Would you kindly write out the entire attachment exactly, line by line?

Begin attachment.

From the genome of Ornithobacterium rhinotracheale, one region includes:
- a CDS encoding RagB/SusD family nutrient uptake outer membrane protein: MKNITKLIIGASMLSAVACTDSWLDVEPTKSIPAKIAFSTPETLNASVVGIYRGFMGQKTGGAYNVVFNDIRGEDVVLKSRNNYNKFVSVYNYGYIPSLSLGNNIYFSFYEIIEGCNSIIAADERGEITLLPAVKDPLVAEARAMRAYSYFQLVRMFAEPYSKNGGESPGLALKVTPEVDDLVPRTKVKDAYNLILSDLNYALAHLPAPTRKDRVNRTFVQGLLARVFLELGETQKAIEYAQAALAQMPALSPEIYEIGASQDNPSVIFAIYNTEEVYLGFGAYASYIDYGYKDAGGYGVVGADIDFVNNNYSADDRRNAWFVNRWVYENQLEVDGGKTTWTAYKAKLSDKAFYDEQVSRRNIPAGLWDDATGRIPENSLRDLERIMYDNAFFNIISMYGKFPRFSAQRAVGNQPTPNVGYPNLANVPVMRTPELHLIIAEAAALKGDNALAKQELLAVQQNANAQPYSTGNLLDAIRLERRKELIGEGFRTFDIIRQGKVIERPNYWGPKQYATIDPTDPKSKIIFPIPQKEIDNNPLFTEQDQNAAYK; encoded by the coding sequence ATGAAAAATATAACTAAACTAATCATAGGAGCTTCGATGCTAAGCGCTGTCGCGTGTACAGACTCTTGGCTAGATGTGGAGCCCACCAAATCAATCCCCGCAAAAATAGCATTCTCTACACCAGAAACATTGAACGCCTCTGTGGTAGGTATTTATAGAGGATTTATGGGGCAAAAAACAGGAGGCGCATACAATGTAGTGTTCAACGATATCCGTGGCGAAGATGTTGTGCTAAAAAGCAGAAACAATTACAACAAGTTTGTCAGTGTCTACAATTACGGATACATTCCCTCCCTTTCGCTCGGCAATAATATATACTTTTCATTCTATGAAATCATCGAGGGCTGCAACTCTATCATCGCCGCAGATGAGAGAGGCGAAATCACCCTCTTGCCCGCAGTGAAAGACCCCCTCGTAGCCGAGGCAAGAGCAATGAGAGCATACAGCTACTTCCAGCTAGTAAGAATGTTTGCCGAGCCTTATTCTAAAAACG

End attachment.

From the genome of Ornithobacterium rhinotracheale, one region includes:
- a CDS encoding RagB/SusD family nutrient uptake outer membrane protein: MKNITKLIIGASMLSAVACTDSWLDVEPTKSIPAKIAFSTPETLNASVVGIYRGFMGQKTGGAYNVVFNDIRGEDVVLKSRNNYNKFVSVYNYGYIPSLSLGNNIYFSFYEIIEGCNSIIAADERGEITLLPAVKDPLVAEARAMRAYSYFQLVRMFAEPYSKNGGESPGLALKVTPEVDDLVPRTKVKDAYNLILSDLNYALAHLPAPTRKDRVNRTFVQGLLARVFLELGETQKAIEYAQAALAQMPALSPEIYEIGASQDNPSVIFAIYNTEEVYLGFGAYASYIDYGYKDAGGYGVVGADIDFVNNNYSADDRRNAWFVNRWVYENQLEVDGGKTTWTAYKAKLSDKAFYDEQVSRRNIPAGLWDDATGRIPENSLRDLERIMYDNAFFNIISMYGKFPRFSAQRAVGNQPTPNVGYPNLANVPVMRTPELHLIIAEAAALKGDNALAKQELLAVQQNANAQPYSTGNLLDAIRLERRKELIGEGFRTFDIIRQGKVIERPNYWGPKQYATIDPTDPKSKIIFPIPQKEIDNNPLFTEQDQNAAYK; encoded by the coding sequence ATGAAAAATATAACTAAACTAATCATAGGAGCTTCGATGCTAAGCGCTGTCGCGTGTACAGACTCTTGGCTAGATGTGGAGCCCACCAAATCAATCCCCGCAAAAATAGCATTCTCTACACCAGAAACATTGAACGCCTCTGTGGTAGGTATTTATAGAGGATTTATGGGGCAAAAAACAGGAGGCGCATACAATGTAGTGTTCAACGATATCCGTGGCGAAGATGTTGTGCTAAAAAGCAGAAACAATTACAACAAGTTTGTCAGTGTCTACAATTACGGATACATTCCCTCCCTTTCGCTCGGCAATAATATATACTTTTCATTCTATGAAATCATCGAGGGCTGCAACTCTATCATCGCCGCAGATGAGAGAGGCGAAATCACCCTCTTGCCCGCAGTGAAAGACCCCCTCGTAGCCGAGGCAAGAGCAATGAGAGCATACAGCTACTTCCAGCTAGTAAGAATGTTTGCCGAGCCTTATTCTAAAAACG